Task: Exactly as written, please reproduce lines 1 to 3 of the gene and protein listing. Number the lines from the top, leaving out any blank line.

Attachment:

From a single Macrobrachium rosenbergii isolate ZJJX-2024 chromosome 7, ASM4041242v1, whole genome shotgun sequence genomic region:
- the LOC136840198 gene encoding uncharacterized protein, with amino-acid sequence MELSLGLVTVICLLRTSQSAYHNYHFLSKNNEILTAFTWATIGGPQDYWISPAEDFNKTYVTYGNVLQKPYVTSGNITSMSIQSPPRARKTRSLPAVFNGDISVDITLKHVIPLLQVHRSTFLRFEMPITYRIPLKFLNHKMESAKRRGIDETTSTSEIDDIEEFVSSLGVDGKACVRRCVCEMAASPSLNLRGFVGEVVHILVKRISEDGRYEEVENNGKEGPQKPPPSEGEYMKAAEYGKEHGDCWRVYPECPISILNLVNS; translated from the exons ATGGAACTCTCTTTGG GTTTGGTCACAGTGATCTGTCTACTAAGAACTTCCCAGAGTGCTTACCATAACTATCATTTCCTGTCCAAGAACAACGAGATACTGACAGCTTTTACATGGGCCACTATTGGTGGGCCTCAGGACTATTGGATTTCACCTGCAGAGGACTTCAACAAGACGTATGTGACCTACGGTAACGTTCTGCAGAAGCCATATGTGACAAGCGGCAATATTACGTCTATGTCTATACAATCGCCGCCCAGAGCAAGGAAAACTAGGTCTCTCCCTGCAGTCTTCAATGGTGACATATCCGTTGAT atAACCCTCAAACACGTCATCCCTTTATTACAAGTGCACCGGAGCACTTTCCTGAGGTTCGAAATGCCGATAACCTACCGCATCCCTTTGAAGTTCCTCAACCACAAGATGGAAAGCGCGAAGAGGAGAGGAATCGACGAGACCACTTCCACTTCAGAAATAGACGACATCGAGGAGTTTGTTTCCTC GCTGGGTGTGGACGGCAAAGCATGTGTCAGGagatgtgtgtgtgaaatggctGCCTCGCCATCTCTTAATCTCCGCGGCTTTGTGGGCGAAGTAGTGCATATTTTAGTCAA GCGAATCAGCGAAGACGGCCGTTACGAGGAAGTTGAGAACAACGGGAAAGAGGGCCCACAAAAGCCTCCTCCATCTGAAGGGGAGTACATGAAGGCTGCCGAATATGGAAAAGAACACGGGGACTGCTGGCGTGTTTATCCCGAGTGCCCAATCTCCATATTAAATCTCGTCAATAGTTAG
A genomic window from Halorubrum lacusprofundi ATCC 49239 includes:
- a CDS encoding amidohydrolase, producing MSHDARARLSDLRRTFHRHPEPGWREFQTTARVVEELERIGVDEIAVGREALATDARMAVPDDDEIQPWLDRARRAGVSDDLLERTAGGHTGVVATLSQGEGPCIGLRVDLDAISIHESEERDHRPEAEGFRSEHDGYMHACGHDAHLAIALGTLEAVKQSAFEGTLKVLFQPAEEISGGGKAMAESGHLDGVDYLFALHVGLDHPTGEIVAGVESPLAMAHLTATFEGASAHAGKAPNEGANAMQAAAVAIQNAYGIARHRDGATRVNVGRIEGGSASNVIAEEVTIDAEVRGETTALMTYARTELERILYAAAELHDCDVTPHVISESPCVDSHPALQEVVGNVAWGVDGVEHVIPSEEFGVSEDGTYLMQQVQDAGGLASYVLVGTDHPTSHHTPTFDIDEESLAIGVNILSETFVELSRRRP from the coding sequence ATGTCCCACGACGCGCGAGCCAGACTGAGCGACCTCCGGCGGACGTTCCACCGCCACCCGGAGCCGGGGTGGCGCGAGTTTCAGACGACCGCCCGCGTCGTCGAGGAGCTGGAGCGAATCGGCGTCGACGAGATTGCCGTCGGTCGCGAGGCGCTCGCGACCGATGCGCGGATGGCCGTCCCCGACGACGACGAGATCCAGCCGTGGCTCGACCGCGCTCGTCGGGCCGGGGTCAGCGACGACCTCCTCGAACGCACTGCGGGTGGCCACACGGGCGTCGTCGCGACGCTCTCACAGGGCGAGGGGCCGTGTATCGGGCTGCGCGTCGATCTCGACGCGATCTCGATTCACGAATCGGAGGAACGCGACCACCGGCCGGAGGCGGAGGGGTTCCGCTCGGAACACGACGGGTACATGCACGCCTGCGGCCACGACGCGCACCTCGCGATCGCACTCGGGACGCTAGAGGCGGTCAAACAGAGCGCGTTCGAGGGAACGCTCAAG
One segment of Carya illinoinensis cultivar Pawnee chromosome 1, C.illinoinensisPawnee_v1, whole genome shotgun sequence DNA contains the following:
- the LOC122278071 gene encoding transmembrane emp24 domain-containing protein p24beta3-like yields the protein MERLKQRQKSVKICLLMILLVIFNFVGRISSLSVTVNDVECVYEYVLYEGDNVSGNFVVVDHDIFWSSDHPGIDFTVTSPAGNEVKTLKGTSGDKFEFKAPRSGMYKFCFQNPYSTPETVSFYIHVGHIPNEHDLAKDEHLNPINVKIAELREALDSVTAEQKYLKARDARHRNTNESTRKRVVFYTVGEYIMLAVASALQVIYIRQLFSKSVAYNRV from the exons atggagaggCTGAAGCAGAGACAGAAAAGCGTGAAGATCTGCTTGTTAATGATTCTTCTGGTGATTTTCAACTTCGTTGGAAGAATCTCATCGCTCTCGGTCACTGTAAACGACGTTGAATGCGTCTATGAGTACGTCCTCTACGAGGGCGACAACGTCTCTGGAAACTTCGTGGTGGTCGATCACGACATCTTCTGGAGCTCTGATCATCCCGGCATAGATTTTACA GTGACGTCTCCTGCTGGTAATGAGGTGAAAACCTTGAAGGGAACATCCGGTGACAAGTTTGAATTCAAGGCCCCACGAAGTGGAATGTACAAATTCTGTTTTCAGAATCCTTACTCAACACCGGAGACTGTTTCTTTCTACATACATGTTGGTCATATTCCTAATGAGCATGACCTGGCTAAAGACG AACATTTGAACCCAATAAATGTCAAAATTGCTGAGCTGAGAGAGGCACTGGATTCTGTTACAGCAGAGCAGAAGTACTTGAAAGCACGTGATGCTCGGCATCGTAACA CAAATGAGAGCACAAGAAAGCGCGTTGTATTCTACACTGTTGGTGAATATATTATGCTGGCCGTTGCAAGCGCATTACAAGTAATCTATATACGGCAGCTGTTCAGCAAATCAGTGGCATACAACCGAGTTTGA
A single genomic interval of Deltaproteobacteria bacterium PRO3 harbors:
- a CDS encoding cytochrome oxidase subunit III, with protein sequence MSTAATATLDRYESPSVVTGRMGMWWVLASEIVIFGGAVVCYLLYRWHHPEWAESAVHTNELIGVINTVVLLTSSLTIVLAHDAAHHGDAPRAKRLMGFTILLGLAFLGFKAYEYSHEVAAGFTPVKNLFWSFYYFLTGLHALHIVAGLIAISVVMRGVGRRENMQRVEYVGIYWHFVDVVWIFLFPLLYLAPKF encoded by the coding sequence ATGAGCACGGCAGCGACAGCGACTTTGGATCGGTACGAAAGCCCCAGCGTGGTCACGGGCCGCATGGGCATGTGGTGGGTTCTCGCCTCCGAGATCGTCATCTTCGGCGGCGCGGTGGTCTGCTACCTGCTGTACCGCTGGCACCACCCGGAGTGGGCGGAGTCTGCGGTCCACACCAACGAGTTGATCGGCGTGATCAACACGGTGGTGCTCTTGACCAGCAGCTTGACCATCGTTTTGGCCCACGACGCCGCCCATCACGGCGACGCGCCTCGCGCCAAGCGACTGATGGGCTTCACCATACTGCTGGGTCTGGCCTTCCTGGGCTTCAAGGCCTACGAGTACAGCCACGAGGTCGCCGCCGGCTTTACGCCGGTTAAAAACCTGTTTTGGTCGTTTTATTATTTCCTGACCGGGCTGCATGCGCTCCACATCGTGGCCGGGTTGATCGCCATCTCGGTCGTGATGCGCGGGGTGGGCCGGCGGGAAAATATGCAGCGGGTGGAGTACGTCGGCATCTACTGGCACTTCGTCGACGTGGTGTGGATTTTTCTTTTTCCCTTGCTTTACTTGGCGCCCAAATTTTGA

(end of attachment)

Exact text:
From a single Macrobrachium rosenbergii isolate ZJJX-2024 chromosome 7, ASM4041242v1, whole genome shotgun sequence genomic region:
- the LOC136840198 gene encoding uncharacterized protein, with amino-acid sequence MELSLGLVTVICLLRTSQSAYHNYHFLSKNNEILTAFTWATIGGPQDYWISPAEDFNKTYVTYGNVLQKPYVTSGNITSMSIQSPPRARKTRSLPAVFNGDISVDITLKHVIPLLQVHRSTFLRFEMPITYRIPLKFLNHKMESAKRRGIDETTSTSEIDDIEEFVSSLGVDGKACVRRCVCEMAASPSLNLRGFVGEVVHILVKRISEDGRYEEVENNGKEGPQKPPPSEGEYMKAAEYGKEHGDCWRVYPECPISILNLVNS; translated from the exons ATGGAACTCTCTTTGG GTTTGGTCACAGTGATCTGTCTACTAAGAACTTCCCAGAGTGCTTACCATAACTATCATTTCCTGTCCAAGAACAACGAGATACTGACAGCTTTTACATGGGCCACTATTGGTGGGCCTCAGGACTATTGGATTTCACCTGCAGAGGACTTCAACAAGACGTATGTGACCTACGGTAACGTTCTGCAGAAGCCATATGTGACAAGCGGCAATATTACGTCTATGTCTATACAATCGCCGCCCAGAGCAAGGAAAACTAGGTCTCTCCCTGCAGTCTTCAATGGTGACATATCCGTTGAT atAACCCTCAAACACGTCATCCCTTTATTACAAGTGCACCGGAGCACTTTCCTGAGGTTCGAAATGCCGATAACCTACCGCATCCCTTTGAAGTTCCTCAACCACAAGATGGAAAGCGCGAAGAGGAGAGGAATCGACGAGACCACTTCCACTTCAGAAATAGACGACATCGAGGAGTTTGTTTCCTC GCTGGGTGTGGACGGCAAAGCATGTGTCAGGagatgtgtgtgtgaaatggctGCCTCGCCATCTCTTAATCTCCGCGGCTTTGTGGGCGAAGTAGTGCATATTTTAGTCAA GCGAATCAGCGAAGACGGCCGTTACGAGGAAGTTGAGAACAACGGGAAAGAGGGCCCACAAAAGCCTCCTCCATCTGAAGGGGAGTACATGAAGGCTGCCGAATATGGAAAAGAACACGGGGACTGCTGGCGTGTTTATCCCGAGTGCCCAATCTCCATATTAAATCTCGTCAATAGTTAG
A genomic window from Halorubrum lacusprofundi ATCC 49239 includes: